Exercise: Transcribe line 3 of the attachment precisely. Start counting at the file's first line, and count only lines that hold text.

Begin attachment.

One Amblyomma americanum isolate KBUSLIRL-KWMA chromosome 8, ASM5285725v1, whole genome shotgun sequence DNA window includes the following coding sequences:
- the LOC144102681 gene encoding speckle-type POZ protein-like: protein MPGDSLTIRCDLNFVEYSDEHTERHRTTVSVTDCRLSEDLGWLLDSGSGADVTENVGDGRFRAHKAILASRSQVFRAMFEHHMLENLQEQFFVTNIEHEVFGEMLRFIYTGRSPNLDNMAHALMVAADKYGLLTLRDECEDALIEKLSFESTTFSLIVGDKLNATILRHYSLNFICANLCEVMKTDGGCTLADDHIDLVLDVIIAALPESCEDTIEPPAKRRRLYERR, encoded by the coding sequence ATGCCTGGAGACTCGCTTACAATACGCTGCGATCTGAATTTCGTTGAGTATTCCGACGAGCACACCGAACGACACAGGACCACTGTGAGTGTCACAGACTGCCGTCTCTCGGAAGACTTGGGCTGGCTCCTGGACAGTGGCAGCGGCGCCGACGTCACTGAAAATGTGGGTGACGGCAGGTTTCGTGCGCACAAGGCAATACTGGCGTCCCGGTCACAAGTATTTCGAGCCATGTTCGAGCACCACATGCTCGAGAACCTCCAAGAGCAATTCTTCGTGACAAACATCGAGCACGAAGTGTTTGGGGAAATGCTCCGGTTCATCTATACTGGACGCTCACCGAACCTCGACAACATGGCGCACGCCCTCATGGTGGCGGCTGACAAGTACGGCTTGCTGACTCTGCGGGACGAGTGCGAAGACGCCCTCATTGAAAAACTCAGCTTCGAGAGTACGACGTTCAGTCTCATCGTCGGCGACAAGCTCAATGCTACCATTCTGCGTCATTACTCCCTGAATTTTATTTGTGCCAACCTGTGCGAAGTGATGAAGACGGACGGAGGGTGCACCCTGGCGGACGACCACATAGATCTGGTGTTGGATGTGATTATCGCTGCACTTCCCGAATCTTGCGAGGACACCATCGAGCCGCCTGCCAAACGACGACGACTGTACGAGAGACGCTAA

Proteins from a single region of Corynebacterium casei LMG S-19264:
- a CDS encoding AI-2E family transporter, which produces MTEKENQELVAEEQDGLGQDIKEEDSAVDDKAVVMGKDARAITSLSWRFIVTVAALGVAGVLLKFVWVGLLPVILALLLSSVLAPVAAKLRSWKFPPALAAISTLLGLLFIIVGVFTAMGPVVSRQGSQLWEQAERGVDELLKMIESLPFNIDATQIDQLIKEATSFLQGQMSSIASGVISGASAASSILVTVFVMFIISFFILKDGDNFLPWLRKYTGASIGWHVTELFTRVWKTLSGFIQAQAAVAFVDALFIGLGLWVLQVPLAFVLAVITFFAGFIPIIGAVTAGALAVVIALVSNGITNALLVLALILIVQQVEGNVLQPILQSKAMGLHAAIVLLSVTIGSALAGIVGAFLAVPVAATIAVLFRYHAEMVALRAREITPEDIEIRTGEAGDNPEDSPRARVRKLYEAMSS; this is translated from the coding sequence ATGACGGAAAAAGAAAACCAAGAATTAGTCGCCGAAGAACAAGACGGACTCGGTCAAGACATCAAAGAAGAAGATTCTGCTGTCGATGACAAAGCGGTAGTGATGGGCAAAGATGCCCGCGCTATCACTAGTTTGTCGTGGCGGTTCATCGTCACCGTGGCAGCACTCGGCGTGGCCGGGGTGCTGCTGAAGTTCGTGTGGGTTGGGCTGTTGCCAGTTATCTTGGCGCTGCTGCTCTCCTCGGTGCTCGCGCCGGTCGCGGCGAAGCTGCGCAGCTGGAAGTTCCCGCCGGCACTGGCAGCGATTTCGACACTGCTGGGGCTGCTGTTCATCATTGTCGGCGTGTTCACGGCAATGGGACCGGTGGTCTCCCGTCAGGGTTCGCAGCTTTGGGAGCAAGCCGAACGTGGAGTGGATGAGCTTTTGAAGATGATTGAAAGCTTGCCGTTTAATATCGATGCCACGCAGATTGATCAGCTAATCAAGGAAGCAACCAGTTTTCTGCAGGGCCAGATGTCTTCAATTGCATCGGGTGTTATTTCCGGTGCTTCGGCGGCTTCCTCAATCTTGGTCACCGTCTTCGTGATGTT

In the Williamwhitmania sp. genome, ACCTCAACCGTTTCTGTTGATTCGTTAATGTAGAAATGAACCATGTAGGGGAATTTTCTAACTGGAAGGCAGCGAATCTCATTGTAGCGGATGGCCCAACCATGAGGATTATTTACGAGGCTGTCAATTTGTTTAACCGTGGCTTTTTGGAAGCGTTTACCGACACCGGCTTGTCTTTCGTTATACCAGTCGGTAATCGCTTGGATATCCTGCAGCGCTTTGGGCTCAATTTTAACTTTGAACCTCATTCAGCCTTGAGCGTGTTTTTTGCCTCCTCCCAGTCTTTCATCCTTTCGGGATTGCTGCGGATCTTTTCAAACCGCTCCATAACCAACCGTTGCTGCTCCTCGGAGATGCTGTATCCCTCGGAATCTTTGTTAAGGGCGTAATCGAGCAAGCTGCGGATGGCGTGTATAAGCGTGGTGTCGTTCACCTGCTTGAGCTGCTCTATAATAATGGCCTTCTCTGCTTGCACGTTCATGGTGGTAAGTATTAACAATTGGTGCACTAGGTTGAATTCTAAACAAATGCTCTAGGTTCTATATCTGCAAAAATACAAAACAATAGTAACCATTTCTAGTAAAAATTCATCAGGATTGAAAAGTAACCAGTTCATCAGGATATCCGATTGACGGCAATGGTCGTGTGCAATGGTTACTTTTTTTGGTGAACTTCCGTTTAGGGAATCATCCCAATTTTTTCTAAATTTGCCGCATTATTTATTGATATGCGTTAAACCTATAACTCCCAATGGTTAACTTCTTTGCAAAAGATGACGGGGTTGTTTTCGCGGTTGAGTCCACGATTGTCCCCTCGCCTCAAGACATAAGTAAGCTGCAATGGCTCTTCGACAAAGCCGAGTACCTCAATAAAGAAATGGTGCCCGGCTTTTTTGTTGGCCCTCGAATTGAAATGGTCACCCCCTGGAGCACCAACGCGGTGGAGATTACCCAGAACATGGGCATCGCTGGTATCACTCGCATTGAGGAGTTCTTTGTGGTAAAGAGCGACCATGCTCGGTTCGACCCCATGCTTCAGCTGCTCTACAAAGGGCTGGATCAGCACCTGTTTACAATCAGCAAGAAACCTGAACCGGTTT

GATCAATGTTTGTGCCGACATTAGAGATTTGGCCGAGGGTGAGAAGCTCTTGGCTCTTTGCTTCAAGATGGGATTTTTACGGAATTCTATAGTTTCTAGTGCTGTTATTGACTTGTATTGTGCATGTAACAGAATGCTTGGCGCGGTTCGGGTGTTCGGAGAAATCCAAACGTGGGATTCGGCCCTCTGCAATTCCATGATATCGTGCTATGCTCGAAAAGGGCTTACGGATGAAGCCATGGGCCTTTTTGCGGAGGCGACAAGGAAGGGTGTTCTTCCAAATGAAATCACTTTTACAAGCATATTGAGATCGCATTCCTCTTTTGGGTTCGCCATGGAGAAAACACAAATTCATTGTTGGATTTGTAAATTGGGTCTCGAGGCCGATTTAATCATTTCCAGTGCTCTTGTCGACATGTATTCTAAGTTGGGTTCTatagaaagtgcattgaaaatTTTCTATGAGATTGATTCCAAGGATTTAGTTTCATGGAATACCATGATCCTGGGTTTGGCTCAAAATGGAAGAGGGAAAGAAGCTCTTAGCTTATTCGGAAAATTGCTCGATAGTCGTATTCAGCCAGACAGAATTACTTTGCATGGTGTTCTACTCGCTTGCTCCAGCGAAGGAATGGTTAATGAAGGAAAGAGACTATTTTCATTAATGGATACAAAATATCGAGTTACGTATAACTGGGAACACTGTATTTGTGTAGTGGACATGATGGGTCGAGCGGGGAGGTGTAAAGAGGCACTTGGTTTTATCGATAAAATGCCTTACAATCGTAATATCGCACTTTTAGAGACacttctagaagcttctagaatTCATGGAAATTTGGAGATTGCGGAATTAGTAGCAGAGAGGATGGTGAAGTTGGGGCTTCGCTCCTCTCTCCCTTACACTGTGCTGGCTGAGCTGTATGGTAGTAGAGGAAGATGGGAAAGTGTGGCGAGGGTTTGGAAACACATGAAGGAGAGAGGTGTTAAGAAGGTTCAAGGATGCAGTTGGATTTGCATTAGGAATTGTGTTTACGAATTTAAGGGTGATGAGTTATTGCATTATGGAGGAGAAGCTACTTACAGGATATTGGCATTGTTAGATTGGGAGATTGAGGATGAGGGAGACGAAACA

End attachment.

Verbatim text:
Proteins from a single region of Corynebacterium casei LMG S-19264: